High schools to host Veterans Day programs in honor of service to country

Published 5:54 pm Monday, November 5, 2018

As time passes after a war, its details tend to blur. Veterans Service Officer David Batchelder hopes the sacrifices the soldiers made do not fade along with them.

Batchelder said they have been doing the program since the day he took the position.

“We have been doing it for at least 20 years,” he said.

Subscribe to our free email newsletter

Get the latest news sent to your inbox

He said the program’s purpose is about recognizing and honoring veterans and the sacrifices they have made during their service.

Additionally, the program is meant to teach high schoolers the meaning behind these sacrifices and about how their freedoms are fought for, so Batchelder said they rotate between high schools every year to host the program.

“It gives the people in school the appreciation for their sacrifices,” Batchelder said. “It teaches them to not take their freedoms for granted, to remember who helped them keep their freedoms.”

The program rarely exceeds an hour long, Batchelder said, and features a Flag Folding ceremony, a recognition of veterans and guests and a “Missing Man” table.

He said this table with an empty, covered chair represents the numerous soldiers either MIA (missing in action) or POWs (prisoners of war).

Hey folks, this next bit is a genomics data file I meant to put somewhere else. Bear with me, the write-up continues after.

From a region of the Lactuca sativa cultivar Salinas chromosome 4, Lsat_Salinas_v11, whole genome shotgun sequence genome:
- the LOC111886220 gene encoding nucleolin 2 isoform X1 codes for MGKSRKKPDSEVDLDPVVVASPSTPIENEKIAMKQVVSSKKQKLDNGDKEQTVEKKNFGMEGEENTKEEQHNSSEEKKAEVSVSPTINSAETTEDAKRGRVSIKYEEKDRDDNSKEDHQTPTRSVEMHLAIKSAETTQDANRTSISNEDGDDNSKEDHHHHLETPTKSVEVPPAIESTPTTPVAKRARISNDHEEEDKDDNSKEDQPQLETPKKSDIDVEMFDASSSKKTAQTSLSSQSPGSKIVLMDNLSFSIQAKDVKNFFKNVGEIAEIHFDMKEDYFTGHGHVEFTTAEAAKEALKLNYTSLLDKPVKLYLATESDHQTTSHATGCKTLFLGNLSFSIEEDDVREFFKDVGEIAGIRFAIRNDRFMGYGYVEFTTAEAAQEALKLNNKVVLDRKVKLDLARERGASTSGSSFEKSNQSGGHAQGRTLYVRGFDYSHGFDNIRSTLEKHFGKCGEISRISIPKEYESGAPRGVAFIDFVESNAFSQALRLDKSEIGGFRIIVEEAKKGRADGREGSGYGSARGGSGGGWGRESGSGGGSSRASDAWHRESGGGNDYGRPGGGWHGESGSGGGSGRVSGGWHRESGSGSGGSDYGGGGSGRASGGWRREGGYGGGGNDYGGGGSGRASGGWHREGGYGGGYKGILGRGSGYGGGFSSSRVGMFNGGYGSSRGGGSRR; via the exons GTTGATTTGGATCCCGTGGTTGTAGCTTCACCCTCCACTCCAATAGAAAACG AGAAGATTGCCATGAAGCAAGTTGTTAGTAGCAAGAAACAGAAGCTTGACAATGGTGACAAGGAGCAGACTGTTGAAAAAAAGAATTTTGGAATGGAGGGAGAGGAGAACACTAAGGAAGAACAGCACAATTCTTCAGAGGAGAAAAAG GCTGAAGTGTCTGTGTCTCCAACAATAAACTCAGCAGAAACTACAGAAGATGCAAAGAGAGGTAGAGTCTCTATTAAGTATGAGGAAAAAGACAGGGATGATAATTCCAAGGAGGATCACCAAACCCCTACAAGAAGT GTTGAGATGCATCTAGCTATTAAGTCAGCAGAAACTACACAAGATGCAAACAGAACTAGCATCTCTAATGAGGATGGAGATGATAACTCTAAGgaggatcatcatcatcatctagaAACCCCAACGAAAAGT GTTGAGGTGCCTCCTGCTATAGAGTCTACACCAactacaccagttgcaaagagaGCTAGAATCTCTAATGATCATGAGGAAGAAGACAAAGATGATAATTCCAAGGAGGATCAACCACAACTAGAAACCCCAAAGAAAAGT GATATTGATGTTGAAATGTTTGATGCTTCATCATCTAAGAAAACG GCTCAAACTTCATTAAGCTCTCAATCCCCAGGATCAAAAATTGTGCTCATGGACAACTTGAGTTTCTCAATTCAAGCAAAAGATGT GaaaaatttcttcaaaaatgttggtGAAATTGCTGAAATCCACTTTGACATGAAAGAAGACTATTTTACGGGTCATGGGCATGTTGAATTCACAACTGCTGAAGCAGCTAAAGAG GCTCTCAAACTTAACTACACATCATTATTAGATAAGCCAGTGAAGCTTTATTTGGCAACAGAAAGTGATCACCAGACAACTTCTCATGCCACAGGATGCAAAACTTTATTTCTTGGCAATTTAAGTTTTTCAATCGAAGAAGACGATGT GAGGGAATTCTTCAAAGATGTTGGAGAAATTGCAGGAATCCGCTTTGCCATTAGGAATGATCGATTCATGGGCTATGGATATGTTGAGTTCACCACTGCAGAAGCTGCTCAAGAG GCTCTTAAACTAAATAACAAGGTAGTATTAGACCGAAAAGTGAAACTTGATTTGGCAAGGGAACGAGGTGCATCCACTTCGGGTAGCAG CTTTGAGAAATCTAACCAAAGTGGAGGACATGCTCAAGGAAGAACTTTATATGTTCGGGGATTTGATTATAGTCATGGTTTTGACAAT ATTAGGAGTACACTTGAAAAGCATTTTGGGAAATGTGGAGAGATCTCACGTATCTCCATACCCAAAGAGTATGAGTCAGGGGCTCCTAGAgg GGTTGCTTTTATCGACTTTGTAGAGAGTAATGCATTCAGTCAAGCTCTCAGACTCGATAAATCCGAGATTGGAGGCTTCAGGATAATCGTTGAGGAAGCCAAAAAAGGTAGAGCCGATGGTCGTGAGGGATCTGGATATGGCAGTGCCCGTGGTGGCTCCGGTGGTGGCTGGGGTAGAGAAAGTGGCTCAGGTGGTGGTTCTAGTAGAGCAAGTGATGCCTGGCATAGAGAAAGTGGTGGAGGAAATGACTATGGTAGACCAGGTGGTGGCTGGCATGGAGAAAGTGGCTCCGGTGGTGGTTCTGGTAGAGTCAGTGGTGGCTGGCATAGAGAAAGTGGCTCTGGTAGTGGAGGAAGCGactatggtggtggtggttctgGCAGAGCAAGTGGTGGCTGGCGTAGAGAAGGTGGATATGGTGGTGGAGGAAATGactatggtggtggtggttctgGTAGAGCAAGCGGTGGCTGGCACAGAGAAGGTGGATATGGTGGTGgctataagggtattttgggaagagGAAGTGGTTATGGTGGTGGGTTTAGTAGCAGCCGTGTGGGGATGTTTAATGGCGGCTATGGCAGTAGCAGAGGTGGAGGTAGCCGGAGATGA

Batchelder said the program has changed over the years. For example, the Flag Folding ceremony replaced a “Recognition of Different Conflicts,” a ceremony meant to demonstrate the various military conflicts throughout American history, including both world wars and the American Revolution. He said the ceremony did not resonate with the students and they were not getting much out of it, so they changed it to the similar Flag Folding instead.

Batchelder said this program is important, “now more than ever” as politics heat up.

“We still are one country,” he said. “We need to put aside our differences, and recognize those who gave us the right to disagree.”

He said veterans who have participated in past programs feel privileged helping to educate others about what they have gone through and sacrificed.

Veterans themselves are not the only focus, however. Batchelder said the family members of veterans are also deserving of recognition.

“I deal with a lot of surviving spouses,” he said. “It is very rewarding to work with them through their struggles.”

Batchelder said they encourage everyone to attend if they can.

“We have a lot of older veterans who cannot get out,” he said. “Everyone who knows a veteran should go out and shake their hand, tell them they appreciate them,” Batchelder said. “It means a lot to them, especially if it is coming from the younger generation.”

The program itself will take place at Cloudland High School on Friday, Nov. 9, at 10 a.m. and at Elizabethton High School on Monday, Nov. 12, at 9:30 a.m. Cloudland’s program will host a reception following the program.